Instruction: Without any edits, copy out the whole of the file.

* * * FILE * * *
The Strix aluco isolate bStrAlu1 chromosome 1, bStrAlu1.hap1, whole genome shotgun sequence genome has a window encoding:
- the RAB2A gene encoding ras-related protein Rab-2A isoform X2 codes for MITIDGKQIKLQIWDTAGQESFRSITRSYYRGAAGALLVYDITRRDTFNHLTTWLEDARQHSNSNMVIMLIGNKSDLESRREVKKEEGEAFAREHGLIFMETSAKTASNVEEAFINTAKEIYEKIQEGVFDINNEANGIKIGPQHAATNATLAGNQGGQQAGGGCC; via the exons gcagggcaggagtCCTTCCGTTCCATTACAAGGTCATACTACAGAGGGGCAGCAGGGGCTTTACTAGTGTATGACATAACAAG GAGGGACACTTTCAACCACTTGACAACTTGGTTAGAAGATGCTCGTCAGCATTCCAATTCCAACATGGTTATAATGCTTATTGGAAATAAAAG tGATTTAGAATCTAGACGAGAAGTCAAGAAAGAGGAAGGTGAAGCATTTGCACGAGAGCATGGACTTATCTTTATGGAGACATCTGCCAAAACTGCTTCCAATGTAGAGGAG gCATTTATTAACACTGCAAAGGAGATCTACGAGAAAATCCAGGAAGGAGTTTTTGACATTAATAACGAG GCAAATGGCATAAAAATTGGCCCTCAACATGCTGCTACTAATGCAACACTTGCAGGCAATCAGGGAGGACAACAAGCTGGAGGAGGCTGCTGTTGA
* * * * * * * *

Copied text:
The Strix aluco isolate bStrAlu1 chromosome 1, bStrAlu1.hap1, whole genome shotgun sequence genome has a window encoding:
- the RAB2A gene encoding ras-related protein Rab-2A isoform X2 codes for MITIDGKQIKLQIWDTAGQESFRSITRSYYRGAAGALLVYDITRRDTFNHLTTWLEDARQHSNSNMVIMLIGNKSDLESRREVKKEEGEAFAREHGLIFMETSAKTASNVEEAFINTAKEIYEKIQEGVFDINNEANGIKIGPQHAATNATLAGNQGGQQAGGGCC; via the exons gcagggcaggagtCCTTCCGTTCCATTACAAGGTCATACTACAGAGGGGCAGCAGGGGCTTTACTAGTGTATGACATAACAAG GAGGGACACTTTCAACCACTTGACAACTTGGTTAGAAGATGCTCGTCAGCATTCCAATTCCAACATGGTTATAATGCTTATTGGAAATAAAAG tGATTTAGAATCTAGACGAGAAGTCAAGAAAGAGGAAGGTGAAGCATTTGCACGAGAGCATGGACTTATCTTTATGGAGACATCTGCCAAAACTGCTTCCAATGTAGAGGAG gCATTTATTAACACTGCAAAGGAGATCTACGAGAAAATCCAGGAAGGAGTTTTTGACATTAATAACGAG GCAAATGGCATAAAAATTGGCCCTCAACATGCTGCTACTAATGCAACACTTGCAGGCAATCAGGGAGGACAACAAGCTGGAGGAGGCTGCTGTTGA